Naomi Judd died by suicide after a long illness: report

Naomi Judd, one half of the Judds’ country duo, has died by suicide after years of battling mental illness, multiple sources have told People.

Naomi’s daughters, Wynonna and Ashley, said they lost their mother to “the disease of mental illness” in a statement on Saturday. She was 76 years old.

The Post has sought comment from representatives of the singers. A representative apparently did not respond to People.

Larry Strickland, Naomi’s husband of 32 years, also made a statement earlier. “Naomi Judd’s family asks for privacy during this heartbreaking time. No additional information will be released at this time,” he said.

Naomi, 54, and Wynonna, 57, were inducted into the Country Music Hall of Fame on Sunday.

“I didn’t prepare anything tonight because I knew mom would probably do the most talking,” Wynonna tearfully told the audience at the Nashville ceremony. “I’m going to do this fast, because my heart is broken and I feel so blessed. It’s a very strange dynamic, to be so broken and so blessed.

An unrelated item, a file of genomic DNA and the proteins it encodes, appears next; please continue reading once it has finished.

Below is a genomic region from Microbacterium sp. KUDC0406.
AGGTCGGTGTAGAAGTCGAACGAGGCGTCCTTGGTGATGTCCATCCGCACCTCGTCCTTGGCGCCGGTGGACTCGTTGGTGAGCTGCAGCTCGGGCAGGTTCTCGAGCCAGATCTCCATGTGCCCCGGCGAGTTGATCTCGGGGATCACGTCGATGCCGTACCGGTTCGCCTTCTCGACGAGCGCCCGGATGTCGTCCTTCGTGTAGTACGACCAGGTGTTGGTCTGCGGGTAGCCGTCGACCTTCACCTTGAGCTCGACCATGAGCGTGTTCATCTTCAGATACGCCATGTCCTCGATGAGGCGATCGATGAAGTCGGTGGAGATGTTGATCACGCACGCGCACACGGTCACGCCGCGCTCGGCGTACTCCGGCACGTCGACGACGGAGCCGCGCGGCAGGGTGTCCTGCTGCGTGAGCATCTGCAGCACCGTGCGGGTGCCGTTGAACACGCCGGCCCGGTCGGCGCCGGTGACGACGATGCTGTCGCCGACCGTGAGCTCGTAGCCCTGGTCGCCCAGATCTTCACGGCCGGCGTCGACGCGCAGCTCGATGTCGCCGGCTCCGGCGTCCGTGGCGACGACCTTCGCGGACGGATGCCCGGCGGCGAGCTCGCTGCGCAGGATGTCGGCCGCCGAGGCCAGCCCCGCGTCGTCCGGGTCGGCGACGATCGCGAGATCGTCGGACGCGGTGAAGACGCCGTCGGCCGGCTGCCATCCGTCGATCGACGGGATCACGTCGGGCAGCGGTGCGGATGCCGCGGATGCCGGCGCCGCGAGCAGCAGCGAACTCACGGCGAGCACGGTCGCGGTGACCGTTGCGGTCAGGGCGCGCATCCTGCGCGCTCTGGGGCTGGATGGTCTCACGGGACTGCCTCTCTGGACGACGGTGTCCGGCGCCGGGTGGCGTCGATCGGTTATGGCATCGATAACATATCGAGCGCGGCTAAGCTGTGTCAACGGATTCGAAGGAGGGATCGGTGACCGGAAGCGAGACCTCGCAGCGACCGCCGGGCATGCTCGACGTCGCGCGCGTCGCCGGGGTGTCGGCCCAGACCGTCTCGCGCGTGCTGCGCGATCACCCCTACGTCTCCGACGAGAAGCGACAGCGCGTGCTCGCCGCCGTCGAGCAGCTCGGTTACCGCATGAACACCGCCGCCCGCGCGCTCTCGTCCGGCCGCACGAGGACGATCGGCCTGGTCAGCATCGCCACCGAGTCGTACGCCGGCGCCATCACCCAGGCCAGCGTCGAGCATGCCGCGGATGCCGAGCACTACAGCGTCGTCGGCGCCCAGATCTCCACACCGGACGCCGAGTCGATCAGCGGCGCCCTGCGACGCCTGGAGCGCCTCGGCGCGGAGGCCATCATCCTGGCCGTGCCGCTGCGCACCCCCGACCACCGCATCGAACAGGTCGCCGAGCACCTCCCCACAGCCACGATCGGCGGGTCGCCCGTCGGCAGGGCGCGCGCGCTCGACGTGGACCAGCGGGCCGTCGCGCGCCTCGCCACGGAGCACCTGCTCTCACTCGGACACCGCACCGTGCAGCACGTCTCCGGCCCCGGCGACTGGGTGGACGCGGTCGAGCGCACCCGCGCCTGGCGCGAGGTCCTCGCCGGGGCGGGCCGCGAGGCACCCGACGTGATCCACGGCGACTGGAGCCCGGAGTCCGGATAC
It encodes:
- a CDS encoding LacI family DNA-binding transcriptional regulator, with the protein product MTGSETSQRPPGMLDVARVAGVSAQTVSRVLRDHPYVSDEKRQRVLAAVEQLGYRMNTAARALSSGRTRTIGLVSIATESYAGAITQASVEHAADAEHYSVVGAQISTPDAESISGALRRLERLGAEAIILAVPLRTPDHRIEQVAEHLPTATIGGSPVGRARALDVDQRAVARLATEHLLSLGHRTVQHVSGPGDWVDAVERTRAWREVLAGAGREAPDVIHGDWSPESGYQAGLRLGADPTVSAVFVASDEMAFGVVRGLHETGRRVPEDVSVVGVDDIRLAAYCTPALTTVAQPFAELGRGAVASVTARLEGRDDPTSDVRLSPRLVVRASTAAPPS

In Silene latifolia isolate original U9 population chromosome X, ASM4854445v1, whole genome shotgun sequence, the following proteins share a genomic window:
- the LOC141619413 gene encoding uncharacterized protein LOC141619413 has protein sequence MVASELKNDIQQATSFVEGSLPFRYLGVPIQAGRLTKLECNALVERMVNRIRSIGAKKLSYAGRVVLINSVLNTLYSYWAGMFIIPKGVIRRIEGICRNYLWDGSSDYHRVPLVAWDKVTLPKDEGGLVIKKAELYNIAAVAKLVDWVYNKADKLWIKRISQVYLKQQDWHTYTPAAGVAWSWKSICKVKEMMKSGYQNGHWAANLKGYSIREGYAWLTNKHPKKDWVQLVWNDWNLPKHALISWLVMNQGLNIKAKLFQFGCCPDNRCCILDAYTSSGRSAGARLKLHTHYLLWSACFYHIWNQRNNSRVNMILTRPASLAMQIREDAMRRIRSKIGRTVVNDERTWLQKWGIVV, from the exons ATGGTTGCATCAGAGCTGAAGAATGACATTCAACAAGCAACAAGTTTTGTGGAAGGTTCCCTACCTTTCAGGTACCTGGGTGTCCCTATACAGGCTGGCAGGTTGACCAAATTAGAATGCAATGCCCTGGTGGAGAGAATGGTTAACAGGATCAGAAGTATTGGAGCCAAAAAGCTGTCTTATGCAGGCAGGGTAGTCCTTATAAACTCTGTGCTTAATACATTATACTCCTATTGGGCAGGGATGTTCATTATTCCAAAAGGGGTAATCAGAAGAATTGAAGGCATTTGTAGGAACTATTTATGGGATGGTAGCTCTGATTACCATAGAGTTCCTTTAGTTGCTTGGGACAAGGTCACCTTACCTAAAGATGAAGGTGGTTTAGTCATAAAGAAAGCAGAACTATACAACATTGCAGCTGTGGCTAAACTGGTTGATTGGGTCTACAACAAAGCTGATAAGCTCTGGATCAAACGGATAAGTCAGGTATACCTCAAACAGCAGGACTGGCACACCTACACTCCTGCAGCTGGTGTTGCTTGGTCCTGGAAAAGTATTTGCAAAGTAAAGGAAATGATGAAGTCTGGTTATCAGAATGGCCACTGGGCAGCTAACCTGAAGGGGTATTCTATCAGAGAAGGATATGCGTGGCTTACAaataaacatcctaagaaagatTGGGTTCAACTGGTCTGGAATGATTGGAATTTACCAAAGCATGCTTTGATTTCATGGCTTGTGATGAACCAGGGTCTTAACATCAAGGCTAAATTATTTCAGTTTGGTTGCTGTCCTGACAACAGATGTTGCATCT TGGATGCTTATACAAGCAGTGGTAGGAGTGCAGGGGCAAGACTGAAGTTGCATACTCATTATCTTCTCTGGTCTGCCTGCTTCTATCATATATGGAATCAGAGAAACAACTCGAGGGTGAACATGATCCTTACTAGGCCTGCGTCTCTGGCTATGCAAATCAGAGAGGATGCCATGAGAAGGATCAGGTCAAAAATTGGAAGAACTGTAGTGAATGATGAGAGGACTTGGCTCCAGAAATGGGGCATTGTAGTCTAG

Naomi Judd died Saturday at the age of 76.

“I’m sorry she couldn’t hold on until today,” Ashley said tearfully, adding, “Although it’s so much about the Judds as a duo, I want to take a moment to recognize my sister, a GOAT.”

Earlier last month, Naomi and Wynonna announced that they would be reuniting for one final celebratory tour which was due to kick off in September.

“Though my heart is broken, I will continue to sing,” Wynonna said Sunday.

Naomi had been candid about her mental health issues in the past. In 2016, she revealed her battles with “extreme depression” and “severe depression” that left her housebound on “Good Morning America.”

“[Fans] seeing me in rhinestones, you know, with glitter in my hair, that’s really who I am,” she told anchor Robin Roberts at the time. “But then I would come home and not leave the house for three weeks, not get out of my pajamas and practice normal hygiene. It was really bad.

“When I came off the tour, I walked into this deep, dark, absolutely terrifying hole and I couldn’t get out,” she continued. “I spent two years on my couch.” The country icon further shared that she contemplated taking her own life on a bridge near her farm.

In 2016, Naomi wrote a book called “River of Time: My Descent Into Depression and How I Emerged With Hope”, to go public with her diagnosis and let people know that mental illness is “not a character flaw, it’s a stinking disease.”

If you or someone you know is affected by any of the issues raised in this story, call the National Suicide Prevention Lifeline at 800-273-TALK (8255) or text Crisis Text Line at 741741.

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